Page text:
Most models nowadays employ a safety mechanism which allows the food processor to work only when the bowl is properly secured in place. A lid covers the bowl to avoid spillage. It has a feed tube, where food can be inserted into. Some units have wider feed tubes to lessen the need to cut up food to smaller sizes before plunging into the bowl.


The versatility of food processors come from the variation of attachments that come along with the unit. The standard attachments for food processors are an S-shaped blade and a shredding disc and slicing disc.

The S-blade, also known as the sabatier blade, with two curved blades on each side of its central post giving it its S shape. It works to chop, blend, mix, or puree. When the machine is on pulse, the blade will chop and mix; when it is on continuously, it will blend and puree. It is also sometimes known as a multi-purpose blade or a knife blade.

The shredding and slicing disc sits at the top of the bowl and acts as food enters from the feed tube. Food falls into the bowl after it has been shredded or sliced. The shredding and slicing disc may come separately, although they usually come in a reversible disc. You just have to flip the disc to ensure that the right face is utilized. Some models are also equipped with a system to adjust the thickness of the slices. Some models also allow for different shredding sizes, from coarse to very fine, depending on the attachments although most would require that you purchase them separately.

The blades and discs may come in metal or hard plastic, although many prefer the former for its sharpness and durability.

Additional attachments:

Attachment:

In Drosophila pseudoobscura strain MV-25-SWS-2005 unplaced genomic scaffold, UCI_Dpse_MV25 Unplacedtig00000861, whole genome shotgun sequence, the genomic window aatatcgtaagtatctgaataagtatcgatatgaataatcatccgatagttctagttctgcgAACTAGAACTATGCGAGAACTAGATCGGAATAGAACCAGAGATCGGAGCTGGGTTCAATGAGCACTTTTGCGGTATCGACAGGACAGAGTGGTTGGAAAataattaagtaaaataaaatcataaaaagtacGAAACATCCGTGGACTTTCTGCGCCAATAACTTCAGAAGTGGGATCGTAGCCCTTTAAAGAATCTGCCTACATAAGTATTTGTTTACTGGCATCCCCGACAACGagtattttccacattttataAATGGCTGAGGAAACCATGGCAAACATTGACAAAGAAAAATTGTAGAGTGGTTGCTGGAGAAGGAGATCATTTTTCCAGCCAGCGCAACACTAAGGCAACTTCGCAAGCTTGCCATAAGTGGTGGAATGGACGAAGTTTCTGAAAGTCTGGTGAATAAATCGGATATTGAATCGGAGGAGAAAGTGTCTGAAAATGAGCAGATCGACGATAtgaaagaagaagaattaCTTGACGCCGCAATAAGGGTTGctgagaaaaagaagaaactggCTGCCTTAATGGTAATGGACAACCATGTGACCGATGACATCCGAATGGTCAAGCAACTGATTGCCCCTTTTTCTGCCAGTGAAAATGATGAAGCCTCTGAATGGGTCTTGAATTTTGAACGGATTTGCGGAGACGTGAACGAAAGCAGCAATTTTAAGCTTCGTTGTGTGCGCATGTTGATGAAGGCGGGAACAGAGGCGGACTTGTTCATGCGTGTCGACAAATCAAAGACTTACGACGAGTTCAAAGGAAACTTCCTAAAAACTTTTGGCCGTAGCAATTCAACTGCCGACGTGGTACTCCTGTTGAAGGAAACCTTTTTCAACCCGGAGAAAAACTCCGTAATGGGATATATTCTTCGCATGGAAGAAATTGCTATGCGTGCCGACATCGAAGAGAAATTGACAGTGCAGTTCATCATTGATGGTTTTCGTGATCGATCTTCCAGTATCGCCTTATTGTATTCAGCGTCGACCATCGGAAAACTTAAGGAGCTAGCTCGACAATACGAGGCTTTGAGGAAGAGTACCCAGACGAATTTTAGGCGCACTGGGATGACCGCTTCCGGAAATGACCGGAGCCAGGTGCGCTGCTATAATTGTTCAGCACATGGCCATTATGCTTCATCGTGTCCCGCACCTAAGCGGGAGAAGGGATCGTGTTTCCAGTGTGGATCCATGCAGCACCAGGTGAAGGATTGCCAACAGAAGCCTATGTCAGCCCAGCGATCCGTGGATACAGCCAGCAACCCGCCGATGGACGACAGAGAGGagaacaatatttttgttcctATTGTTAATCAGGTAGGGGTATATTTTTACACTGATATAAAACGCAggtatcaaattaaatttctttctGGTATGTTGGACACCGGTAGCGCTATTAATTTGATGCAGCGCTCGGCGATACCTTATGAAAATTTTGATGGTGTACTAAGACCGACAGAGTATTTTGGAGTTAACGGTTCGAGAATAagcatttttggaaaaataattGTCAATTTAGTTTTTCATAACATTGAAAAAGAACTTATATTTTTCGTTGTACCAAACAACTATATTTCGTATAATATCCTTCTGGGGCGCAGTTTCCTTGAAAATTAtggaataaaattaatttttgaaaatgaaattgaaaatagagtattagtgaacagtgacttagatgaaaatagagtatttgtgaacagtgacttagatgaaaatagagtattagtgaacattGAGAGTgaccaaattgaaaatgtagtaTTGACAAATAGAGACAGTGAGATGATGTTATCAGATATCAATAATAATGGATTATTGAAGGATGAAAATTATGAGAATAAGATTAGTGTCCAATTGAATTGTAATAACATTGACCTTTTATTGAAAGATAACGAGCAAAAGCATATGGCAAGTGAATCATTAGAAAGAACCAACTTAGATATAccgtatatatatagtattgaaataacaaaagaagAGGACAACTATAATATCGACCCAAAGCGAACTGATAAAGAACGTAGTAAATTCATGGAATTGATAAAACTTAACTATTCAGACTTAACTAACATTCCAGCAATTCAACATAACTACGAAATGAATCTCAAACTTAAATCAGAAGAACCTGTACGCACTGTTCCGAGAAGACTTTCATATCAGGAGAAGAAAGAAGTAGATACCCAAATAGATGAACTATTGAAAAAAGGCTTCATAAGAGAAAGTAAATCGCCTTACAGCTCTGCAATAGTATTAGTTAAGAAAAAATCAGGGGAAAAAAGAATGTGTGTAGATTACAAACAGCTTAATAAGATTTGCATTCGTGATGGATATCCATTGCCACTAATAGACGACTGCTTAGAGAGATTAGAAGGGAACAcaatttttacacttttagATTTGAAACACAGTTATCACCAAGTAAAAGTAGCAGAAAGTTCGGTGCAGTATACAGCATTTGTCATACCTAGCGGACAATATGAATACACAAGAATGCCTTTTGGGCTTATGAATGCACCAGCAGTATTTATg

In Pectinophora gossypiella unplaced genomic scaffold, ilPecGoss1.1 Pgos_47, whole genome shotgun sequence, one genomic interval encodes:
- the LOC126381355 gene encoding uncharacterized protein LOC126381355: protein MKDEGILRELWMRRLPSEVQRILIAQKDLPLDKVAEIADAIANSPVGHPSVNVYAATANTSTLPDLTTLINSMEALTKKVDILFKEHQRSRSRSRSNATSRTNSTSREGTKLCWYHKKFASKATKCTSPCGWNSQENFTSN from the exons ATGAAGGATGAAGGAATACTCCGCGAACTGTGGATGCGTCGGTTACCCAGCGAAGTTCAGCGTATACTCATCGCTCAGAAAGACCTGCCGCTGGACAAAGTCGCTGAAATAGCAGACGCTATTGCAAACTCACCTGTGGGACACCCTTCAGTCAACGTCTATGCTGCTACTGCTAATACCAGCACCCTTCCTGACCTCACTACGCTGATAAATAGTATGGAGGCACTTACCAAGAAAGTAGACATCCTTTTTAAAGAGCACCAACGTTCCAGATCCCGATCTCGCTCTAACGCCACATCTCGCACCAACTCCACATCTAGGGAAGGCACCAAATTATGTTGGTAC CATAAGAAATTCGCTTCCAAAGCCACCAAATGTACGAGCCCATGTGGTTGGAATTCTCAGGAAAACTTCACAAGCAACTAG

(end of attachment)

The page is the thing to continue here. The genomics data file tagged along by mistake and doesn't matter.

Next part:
• Some models are equipped with a dough blade. It has a straighter blade compared to the S-blade, which can knead dough for making pastry, cookie, and pizza. The power of the motor determines the kind of dough that a unit can handle. Some models, even though they might come with this blade, may not be heavy duty enough to handle certain doughs. You may want to consider this as you purchase your unit.
  • A whisking or emulsifying disc comes in handy when you need to whip heavy cream or egg whites. It incorporates air to the food, resulting to a fluffy end product. You can also use tit to make milkshakes as well.
  • A julienne disc is used to cut food into long, thin matchsticks. This attachment has short but sharp teeth protruding from the disc protruding from the disc.
  • A French fry disc, obviously cuts vegetables (such as potato) into pieces which look like the french fry. It looks similar to the julienne disc but yields bigger, fatter pieces.
  • Some models come with juicers, which separate the “juice” of fruits and vegetables from its solids/pulp. A citrus juicer is a dome-shaped attachment that fits on top of the shaft and turns to extract the juice from citrus fruits such as oranges, grapefruits, lemons, limes, etc. A non-citrus juicer purees fruits and vegetables and then collects the pulp in the middle and strains the juice into the bottom of the bowl.